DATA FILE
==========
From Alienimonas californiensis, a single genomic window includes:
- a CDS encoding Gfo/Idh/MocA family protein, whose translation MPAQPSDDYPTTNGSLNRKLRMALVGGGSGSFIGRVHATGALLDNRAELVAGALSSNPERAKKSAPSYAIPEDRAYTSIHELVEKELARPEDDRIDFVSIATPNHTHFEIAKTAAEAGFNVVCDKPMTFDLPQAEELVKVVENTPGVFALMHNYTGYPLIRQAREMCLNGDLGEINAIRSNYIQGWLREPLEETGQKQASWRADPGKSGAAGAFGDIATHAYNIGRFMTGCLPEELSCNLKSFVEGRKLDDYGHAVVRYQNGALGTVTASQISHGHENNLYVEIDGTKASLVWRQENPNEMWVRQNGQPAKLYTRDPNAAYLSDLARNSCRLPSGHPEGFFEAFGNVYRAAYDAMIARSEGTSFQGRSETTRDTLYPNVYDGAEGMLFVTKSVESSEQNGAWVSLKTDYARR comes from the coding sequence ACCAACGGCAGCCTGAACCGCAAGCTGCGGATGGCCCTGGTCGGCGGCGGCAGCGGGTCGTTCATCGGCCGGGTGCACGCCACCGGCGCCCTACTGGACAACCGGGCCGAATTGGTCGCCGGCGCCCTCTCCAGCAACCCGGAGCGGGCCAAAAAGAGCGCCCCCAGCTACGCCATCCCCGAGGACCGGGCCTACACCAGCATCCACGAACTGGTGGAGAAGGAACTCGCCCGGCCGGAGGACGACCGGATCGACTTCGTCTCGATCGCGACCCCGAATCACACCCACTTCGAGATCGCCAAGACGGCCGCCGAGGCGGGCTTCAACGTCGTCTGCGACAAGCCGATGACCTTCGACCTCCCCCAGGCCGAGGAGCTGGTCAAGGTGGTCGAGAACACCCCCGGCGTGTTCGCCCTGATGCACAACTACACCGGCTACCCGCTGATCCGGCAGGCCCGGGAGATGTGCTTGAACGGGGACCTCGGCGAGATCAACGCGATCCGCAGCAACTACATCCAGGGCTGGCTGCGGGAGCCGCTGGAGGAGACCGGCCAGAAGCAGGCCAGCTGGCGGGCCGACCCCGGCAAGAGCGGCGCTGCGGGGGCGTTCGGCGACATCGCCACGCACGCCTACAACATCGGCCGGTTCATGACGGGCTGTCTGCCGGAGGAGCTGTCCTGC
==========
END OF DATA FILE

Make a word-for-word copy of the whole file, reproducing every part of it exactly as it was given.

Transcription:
From Alienimonas californiensis, a single genomic window includes:
- a CDS encoding Gfo/Idh/MocA family protein, whose translation MPAQPSDDYPTTNGSLNRKLRMALVGGGSGSFIGRVHATGALLDNRAELVAGALSSNPERAKKSAPSYAIPEDRAYTSIHELVEKELARPEDDRIDFVSIATPNHTHFEIAKTAAEAGFNVVCDKPMTFDLPQAEELVKVVENTPGVFALMHNYTGYPLIRQAREMCLNGDLGEINAIRSNYIQGWLREPLEETGQKQASWRADPGKSGAAGAFGDIATHAYNIGRFMTGCLPEELSCNLKSFVEGRKLDDYGHAVVRYQNGALGTVTASQISHGHENNLYVEIDGTKASLVWRQENPNEMWVRQNGQPAKLYTRDPNAAYLSDLARNSCRLPSGHPEGFFEAFGNVYRAAYDAMIARSEGTSFQGRSETTRDTLYPNVYDGAEGMLFVTKSVESSEQNGAWVSLKTDYARR comes from the coding sequence ACCAACGGCAGCCTGAACCGCAAGCTGCGGATGGCCCTGGTCGGCGGCGGCAGCGGGTCGTTCATCGGCCGGGTGCACGCCACCGGCGCCCTACTGGACAACCGGGCCGAATTGGTCGCCGGCGCCCTCTCCAGCAACCCGGAGCGGGCCAAAAAGAGCGCCCCCAGCTACGCCATCCCCGAGGACCGGGCCTACACCAGCATCCACGAACTGGTGGAGAAGGAACTCGCCCGGCCGGAGGACGACCGGATCGACTTCGTCTCGATCGCGACCCCGAATCACACCCACTTCGAGATCGCCAAGACGGCCGCCGAGGCGGGCTTCAACGTCGTCTGCGACAAGCCGATGACCTTCGACCTCCCCCAGGCCGAGGAGCTGGTCAAGGTGGTCGAGAACACCCCCGGCGTGTTCGCCCTGATGCACAACTACACCGGCTACCCGCTGATCCGGCAGGCCCGGGAGATGTGCTTGAACGGGGACCTCGGCGAGATCAACGCGATCCGCAGCAACTACATCCAGGGCTGGCTGCGGGAGCCGCTGGAGGAGACCGGCCAGAAGCAGGCCAGCTGGCGGGCCGACCCCGGCAAGAGCGGCGCTGCGGGGGCGTTCGGCGACATCGCCACGCACGCCTACAACATCGGCCGGTTCATGACGGGCTGTCTGCCGGAGGAGCTGTCCTGC